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Twitter to selling lawyers advertising opportunites?

It should not be lost on anyone that lawyers are big advertisers on Google. Just do a search for a divorce or personal injury lawyer for a particular metro area and you’ll see sponsored links lawyers bought from Google under Google’s adwords program. Lawyers looking for asbestosis clients have been known to pay $91 for each click on a sponsored link for ‘mesothelioma lawyer.’

Could we see the same on Twitter? Perhaps. Read/WriteWeb reports Twitter has been hard at work to find different ways of earning advertising money and the latest attempt comes in the form of promoted accounts.

Already, the site offered visibility to brands through promoted trends and promoted tweets, and now promoted accounts will help increase the visibility of the account itself, not just the content.

According to a Twitter blog post, promoted accounts will be a part of the ‘suggestions for you’ feature on, which suggests users to follow according to who you already follow and who your friends follow.

How would it work for lawyers? Take someone following quite a few Twitter users who were sharing information and news related to divorce matters. Twitter may be able to identify your location and suggest following accounts of divorce lawyers in your area. Divorce lawyers would pay Twitter for such exposure.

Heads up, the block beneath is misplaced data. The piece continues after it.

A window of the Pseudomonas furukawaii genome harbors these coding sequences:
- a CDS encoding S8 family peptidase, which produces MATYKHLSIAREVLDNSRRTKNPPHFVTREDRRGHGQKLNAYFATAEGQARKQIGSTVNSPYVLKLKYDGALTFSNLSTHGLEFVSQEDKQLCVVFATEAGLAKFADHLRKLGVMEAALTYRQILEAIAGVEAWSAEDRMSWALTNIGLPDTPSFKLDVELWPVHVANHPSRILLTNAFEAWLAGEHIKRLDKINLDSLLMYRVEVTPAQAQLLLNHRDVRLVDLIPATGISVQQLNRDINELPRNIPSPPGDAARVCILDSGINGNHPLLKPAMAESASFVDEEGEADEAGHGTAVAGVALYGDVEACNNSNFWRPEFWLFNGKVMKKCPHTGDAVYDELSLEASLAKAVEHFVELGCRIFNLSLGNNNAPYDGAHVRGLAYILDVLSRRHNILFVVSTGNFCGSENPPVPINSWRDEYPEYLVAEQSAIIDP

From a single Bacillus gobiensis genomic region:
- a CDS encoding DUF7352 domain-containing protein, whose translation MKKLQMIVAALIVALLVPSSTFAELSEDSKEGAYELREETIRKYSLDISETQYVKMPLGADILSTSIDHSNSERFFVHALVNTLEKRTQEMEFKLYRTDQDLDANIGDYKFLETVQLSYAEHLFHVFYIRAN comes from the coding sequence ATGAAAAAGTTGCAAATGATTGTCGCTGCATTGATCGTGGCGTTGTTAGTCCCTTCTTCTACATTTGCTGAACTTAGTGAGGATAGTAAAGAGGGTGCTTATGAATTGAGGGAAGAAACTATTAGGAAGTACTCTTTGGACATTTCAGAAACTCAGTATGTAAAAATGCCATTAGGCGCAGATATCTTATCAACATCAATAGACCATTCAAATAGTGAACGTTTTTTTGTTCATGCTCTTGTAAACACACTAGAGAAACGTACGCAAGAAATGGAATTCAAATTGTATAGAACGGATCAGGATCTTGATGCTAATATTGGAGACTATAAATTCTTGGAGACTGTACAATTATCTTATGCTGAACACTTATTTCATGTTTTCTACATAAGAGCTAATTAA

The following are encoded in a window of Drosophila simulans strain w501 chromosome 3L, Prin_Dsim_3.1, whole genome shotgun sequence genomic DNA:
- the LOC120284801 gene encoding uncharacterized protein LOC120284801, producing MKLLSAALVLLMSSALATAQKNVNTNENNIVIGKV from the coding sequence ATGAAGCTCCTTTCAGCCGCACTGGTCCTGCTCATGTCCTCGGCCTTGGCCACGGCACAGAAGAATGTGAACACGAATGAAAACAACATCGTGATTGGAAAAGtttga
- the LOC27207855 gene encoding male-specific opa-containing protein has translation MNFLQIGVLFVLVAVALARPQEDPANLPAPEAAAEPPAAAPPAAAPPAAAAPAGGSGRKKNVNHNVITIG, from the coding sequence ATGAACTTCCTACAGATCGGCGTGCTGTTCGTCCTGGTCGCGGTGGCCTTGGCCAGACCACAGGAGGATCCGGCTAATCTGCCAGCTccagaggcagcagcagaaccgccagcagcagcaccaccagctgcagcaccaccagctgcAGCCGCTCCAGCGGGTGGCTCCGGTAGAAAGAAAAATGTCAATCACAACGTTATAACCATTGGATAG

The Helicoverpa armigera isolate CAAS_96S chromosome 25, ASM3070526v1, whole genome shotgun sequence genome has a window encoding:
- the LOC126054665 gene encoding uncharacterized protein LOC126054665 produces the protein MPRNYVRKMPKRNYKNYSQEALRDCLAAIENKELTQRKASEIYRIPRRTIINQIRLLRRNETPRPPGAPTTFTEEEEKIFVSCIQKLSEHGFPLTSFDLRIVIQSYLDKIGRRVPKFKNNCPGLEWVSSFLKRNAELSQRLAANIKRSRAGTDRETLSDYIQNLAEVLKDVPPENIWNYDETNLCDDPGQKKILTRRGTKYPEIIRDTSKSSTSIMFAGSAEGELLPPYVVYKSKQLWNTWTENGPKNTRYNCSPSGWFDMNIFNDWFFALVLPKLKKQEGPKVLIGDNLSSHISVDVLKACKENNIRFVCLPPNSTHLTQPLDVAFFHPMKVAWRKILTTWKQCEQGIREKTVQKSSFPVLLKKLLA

Sponsored accounts may not be attractive to just personal plight lawyers doing divorce, bankruptcy, or personal injury work. Imagine a Twitter user following venture capitalists and others sharing info on emerging growth companies. Law firms looking to represent startups could buy a Twitter promoted account so Twitter would suggest to such users to follow such law firms. It would be the same for estate planning lawyers looking to reach Twitter users who follow Twitter accounts sharing financial planning information.

Sounds simple. Even seems like it could be done tastefully by lawyers.

But never underestimate lawyers not willing to share helpful information on the Internet themselves to turn a good thing into shlock by throwing money at advertising. And of course we’ll have the legal marketers looking to make a quick buck acting as a middleman selling such ads (sponsored accounts) to lawyers.

Note that you may not see promoted accounts yet. Twitter is initially testing the feature with a handful of companies.

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